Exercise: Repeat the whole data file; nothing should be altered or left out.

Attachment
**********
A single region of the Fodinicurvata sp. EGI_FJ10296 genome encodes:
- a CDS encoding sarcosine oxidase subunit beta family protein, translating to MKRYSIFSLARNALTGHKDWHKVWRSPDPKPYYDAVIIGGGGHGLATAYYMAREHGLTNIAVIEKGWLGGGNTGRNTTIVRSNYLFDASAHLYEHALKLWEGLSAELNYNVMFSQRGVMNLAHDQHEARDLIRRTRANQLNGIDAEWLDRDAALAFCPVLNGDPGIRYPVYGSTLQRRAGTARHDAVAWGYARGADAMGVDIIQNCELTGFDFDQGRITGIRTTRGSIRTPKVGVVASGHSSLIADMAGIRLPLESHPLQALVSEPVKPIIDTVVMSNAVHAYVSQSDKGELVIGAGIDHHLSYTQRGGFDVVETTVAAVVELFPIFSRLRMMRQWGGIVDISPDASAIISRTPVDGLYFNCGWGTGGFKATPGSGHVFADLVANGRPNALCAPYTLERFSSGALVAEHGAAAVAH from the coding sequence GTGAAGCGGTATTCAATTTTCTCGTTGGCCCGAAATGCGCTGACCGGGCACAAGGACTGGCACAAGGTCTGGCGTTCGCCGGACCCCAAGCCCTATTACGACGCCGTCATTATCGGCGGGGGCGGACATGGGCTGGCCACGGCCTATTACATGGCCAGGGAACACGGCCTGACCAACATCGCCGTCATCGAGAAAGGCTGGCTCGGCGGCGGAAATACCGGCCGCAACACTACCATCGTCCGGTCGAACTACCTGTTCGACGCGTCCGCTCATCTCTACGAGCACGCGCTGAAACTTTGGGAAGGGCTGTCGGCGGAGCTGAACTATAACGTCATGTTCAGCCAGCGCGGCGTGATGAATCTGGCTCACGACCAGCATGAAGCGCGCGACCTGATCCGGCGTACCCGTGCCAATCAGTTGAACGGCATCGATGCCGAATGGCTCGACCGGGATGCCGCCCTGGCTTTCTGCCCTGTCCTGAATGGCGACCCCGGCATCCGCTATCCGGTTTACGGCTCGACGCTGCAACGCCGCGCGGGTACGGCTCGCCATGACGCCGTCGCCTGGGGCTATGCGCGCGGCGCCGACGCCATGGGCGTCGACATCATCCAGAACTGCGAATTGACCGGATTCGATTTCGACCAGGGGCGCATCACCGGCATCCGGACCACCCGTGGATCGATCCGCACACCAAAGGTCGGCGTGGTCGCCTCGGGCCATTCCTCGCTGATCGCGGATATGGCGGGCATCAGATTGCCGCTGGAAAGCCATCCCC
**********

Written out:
A single region of the Fodinicurvata sp. EGI_FJ10296 genome encodes:
- a CDS encoding sarcosine oxidase subunit beta family protein, translating to MKRYSIFSLARNALTGHKDWHKVWRSPDPKPYYDAVIIGGGGHGLATAYYMAREHGLTNIAVIEKGWLGGGNTGRNTTIVRSNYLFDASAHLYEHALKLWEGLSAELNYNVMFSQRGVMNLAHDQHEARDLIRRTRANQLNGIDAEWLDRDAALAFCPVLNGDPGIRYPVYGSTLQRRAGTARHDAVAWGYARGADAMGVDIIQNCELTGFDFDQGRITGIRTTRGSIRTPKVGVVASGHSSLIADMAGIRLPLESHPLQALVSEPVKPIIDTVVMSNAVHAYVSQSDKGELVIGAGIDHHLSYTQRGGFDVVETTVAAVVELFPIFSRLRMMRQWGGIVDISPDASAIISRTPVDGLYFNCGWGTGGFKATPGSGHVFADLVANGRPNALCAPYTLERFSSGALVAEHGAAAVAH from the coding sequence GTGAAGCGGTATTCAATTTTCTCGTTGGCCCGAAATGCGCTGACCGGGCACAAGGACTGGCACAAGGTCTGGCGTTCGCCGGACCCCAAGCCCTATTACGACGCCGTCATTATCGGCGGGGGCGGACATGGGCTGGCCACGGCCTATTACATGGCCAGGGAACACGGCCTGACCAACATCGCCGTCATCGAGAAAGGCTGGCTCGGCGGCGGAAATACCGGCCGCAACACTACCATCGTCCGGTCGAACTACCTGTTCGACGCGTCCGCTCATCTCTACGAGCACGCGCTGAAACTTTGGGAAGGGCTGTCGGCGGAGCTGAACTATAACGTCATGTTCAGCCAGCGCGGCGTGATGAATCTGGCTCACGACCAGCATGAAGCGCGCGACCTGATCCGGCGTACCCGTGCCAATCAGTTGAACGGCATCGATGCCGAATGGCTCGACCGGGATGCCGCCCTGGCTTTCTGCCCTGTCCTGAATGGCGACCCCGGCATCCGCTATCCGGTTTACGGCTCGACGCTGCAACGCCGCGCGGGTACGGCTCGCCATGACGCCGTCGCCTGGGGCTATGCGCGCGGCGCCGACGCCATGGGCGTCGACATCATCCAGAACTGCGAATTGACCGGATTCGATTTCGACCAGGGGCGCATCACCGGCATCCGGACCACCCGTGGATCGATCCGCACACCAAAGGTCGGCGTGGTCGCCTCGGGCCATTCCTCGCTGATCGCGGATATGGCGGGCATCAGATTGCCGCTGGAAAGCCATCCCC